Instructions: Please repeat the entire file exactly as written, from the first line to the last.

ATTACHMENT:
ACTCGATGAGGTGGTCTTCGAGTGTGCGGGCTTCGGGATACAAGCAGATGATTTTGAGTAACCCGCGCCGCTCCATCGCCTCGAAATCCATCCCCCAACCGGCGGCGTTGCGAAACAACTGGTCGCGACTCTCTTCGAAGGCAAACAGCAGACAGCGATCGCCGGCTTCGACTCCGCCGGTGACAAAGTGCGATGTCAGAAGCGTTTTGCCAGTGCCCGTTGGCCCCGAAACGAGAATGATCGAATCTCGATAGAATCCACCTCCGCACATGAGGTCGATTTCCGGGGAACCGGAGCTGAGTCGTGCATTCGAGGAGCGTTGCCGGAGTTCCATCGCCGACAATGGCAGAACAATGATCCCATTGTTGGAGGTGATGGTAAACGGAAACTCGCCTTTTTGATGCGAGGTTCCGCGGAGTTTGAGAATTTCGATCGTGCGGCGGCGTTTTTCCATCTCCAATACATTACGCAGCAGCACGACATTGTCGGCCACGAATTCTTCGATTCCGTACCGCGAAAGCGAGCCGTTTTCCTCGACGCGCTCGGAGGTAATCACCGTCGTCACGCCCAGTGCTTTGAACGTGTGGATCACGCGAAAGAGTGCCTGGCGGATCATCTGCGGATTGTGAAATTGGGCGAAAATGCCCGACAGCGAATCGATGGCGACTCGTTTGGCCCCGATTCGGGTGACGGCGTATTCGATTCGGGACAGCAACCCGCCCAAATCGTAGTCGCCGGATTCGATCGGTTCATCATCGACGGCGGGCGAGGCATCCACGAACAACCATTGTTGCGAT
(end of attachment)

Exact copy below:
ACTCGATGAGGTGGTCTTCGAGTGTGCGGGCTTCGGGATACAAGCAGATGATTTTGAGTAACCCGCGCCGCTCCATCGCCTCGAAATCCATCCCCCAACCGGCGGCGTTGCGAAACAACTGGTCGCGACTCTCTTCGAAGGCAAACAGCAGACAGCGATCGCCGGCTTCGACTCCGCCGGTGACAAAGTGCGATGTCAGAAGCGTTTTGCCAGTGCCCGTTGGCCCCGAAACGAGAATGATCGAATCTCGATAGAATCCACCTCCGCACATGAGGTCGATTTCCGGGGAACCGGAGCTGAGTCGTGCATTCGAGGAGCGTTGCCGGAGTTCCATCGCCGACAATGGCAGAACAATGATCCCATTGTTGGAGGTGATGGTAAACGGAAACTCGCCTTTTTGATGCGAGGTTCCGCGGAGTTTGAGAATTTCGATCGTGCGGCGGCGTTTTTCCATCTCCAATACATTACGCAGCAGCACGACATTGTCGGCCACGAATTCTTCGATTCCGTACCGCGAAAGCGAGCCGTTTTCCTCGACGCGCTCGGAGGTAATCACCGTCGTCACGCCCAGTGCTTTGAACGTGTGGATCACGCGAAAGAGTGCCTGGCGGATCATCTGCGGATTGTGAAATTGGGCGAAAATGCCCGACAGCGAATCGATGGCGACTCGTTTGGCCCCGATTCGGGTGACGGCGTATTCGATTCGGGACAGCAACCCGCCCAAATCGTAGTCGCCGGATTCGATCGGTTCATCATCGACGGCGGGCGAGGCATCCACGAACAACCATTGTTGCGAT